Now that I already have my HighPoly model made by Chamfering and TurboSmoothing MidPoly, I can do the LowPoly as well. I delete these two modifiers part by part. After that, I get rid of any unwanted geometry that does not build up the silhouette of the gun. The whole model has about 5000 verts.

UV Unwrapping

It is time to unwrap the model and prepare it for baking. I do it by using UVW Unwrap modifier inside of 3ds Max and a plugin called TexTools. It is a personal project so I don’t try to keep a specific texel density. I use the Align option in TexTools to keep everything I need straight. I also separate UV islands where hard edges are. This is what I ended up with:

When the unwrap is done, I use TexTools again to align smoothing groups by UV shells. I also add some edge loops where cylinders are just for baking. This helps me get a nice, clean bake without any distortion or artifacts.

The next step is naming the low and high poly objects and adding “_low” and “_high” suffixes to them. I make sure “a_high” is the proper object to bake onto “a_low”, etc. It’s very important since Substance Painter will bake maps matching objects by mesh names.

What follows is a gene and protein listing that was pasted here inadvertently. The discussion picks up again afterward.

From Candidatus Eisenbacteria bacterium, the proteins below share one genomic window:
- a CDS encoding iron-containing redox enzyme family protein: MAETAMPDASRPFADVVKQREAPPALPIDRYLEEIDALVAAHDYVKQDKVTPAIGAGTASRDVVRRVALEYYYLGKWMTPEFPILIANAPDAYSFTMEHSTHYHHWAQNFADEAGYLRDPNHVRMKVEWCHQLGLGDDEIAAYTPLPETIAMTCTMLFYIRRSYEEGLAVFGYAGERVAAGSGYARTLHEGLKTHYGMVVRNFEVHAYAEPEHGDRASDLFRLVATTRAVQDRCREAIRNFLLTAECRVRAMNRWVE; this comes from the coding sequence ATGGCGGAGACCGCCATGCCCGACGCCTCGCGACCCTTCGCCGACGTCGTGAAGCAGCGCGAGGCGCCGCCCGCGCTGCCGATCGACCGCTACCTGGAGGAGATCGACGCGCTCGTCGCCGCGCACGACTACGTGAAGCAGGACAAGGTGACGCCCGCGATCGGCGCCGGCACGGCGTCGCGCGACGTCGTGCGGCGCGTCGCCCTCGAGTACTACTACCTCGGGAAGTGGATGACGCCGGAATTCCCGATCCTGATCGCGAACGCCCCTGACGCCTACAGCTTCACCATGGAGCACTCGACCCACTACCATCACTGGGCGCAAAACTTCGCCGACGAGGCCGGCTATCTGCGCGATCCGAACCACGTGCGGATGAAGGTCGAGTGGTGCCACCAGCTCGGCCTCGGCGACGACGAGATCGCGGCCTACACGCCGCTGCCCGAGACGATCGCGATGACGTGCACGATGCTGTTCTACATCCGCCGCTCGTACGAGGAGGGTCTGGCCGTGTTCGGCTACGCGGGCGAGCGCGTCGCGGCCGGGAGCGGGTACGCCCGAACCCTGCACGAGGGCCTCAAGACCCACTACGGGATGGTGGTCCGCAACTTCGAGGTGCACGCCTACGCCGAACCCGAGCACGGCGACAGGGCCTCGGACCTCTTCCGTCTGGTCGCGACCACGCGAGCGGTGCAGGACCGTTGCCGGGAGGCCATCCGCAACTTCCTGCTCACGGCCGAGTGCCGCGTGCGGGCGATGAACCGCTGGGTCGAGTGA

For baking the M1 Garand I use Substance Painter. After importing my LowPoly I go over to bake mesh map settings and set it up. I decide to go with a 4096×4096 texture set for this project but first let’s do some test bakes. I plug my HighPoly in, set the texture resolution to 2048×2048 and antialiasing to 2×2. Then I bake it a few times to select the right Max Frontal and Rear Distances.

When I find the golden numbers I set the texture resolution to 4K and antialiasing to 8×8. I also want to bake my ID map by Mesh ID/Polygroup and set secondary rays in the Curvature map to the max. For now, I deselect Ambient Occlusion and Thickness. I will bake them later with antialiasing set to 2×2 – this will take much less time and give pretty much the same result. For AO and Thickness, I just set secondary rays to the maximum.



When all the maps are baked and I am happy with the results I start working on textures. First of all, I split the weapon into folders. Each folder will be a different material. I like to keep my folders in a hierarchy consisting of base materials, wear&dust, alpha detail, etc. For the HDRI I like to use Tomoco Studio. I also make my viewport color darker than the default. This is how my layers looked for this project: